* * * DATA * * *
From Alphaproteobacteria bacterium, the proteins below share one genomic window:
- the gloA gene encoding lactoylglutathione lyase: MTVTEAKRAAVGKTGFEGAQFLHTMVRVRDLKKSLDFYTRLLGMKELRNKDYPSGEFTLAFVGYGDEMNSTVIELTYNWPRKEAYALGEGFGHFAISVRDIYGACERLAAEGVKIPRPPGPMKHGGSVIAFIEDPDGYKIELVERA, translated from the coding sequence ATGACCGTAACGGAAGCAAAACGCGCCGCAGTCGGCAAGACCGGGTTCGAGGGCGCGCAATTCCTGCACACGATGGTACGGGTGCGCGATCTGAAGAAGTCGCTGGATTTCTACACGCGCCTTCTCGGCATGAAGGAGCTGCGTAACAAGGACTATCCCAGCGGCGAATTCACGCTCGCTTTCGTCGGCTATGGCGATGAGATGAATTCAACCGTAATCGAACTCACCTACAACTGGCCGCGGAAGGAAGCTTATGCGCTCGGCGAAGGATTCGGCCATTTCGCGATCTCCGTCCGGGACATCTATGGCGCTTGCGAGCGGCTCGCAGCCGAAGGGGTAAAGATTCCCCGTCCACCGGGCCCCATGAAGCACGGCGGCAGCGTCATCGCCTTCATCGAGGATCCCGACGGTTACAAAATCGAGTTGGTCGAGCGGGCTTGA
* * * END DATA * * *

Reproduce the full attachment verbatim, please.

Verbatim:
From Alphaproteobacteria bacterium, the proteins below share one genomic window:
- the gloA gene encoding lactoylglutathione lyase: MTVTEAKRAAVGKTGFEGAQFLHTMVRVRDLKKSLDFYTRLLGMKELRNKDYPSGEFTLAFVGYGDEMNSTVIELTYNWPRKEAYALGEGFGHFAISVRDIYGACERLAAEGVKIPRPPGPMKHGGSVIAFIEDPDGYKIELVERA, translated from the coding sequence ATGACCGTAACGGAAGCAAAACGCGCCGCAGTCGGCAAGACCGGGTTCGAGGGCGCGCAATTCCTGCACACGATGGTACGGGTGCGCGATCTGAAGAAGTCGCTGGATTTCTACACGCGCCTTCTCGGCATGAAGGAGCTGCGTAACAAGGACTATCCCAGCGGCGAATTCACGCTCGCTTTCGTCGGCTATGGCGATGAGATGAATTCAACCGTAATCGAACTCACCTACAACTGGCCGCGGAAGGAAGCTTATGCGCTCGGCGAAGGATTCGGCCATTTCGCGATCTCCGTCCGGGACATCTATGGCGCTTGCGAGCGGCTCGCAGCCGAAGGGGTAAAGATTCCCCGTCCACCGGGCCCCATGAAGCACGGCGGCAGCGTCATCGCCTTCATCGAGGATCCCGACGGTTACAAAATCGAGTTGGTCGAGCGGGCTTGA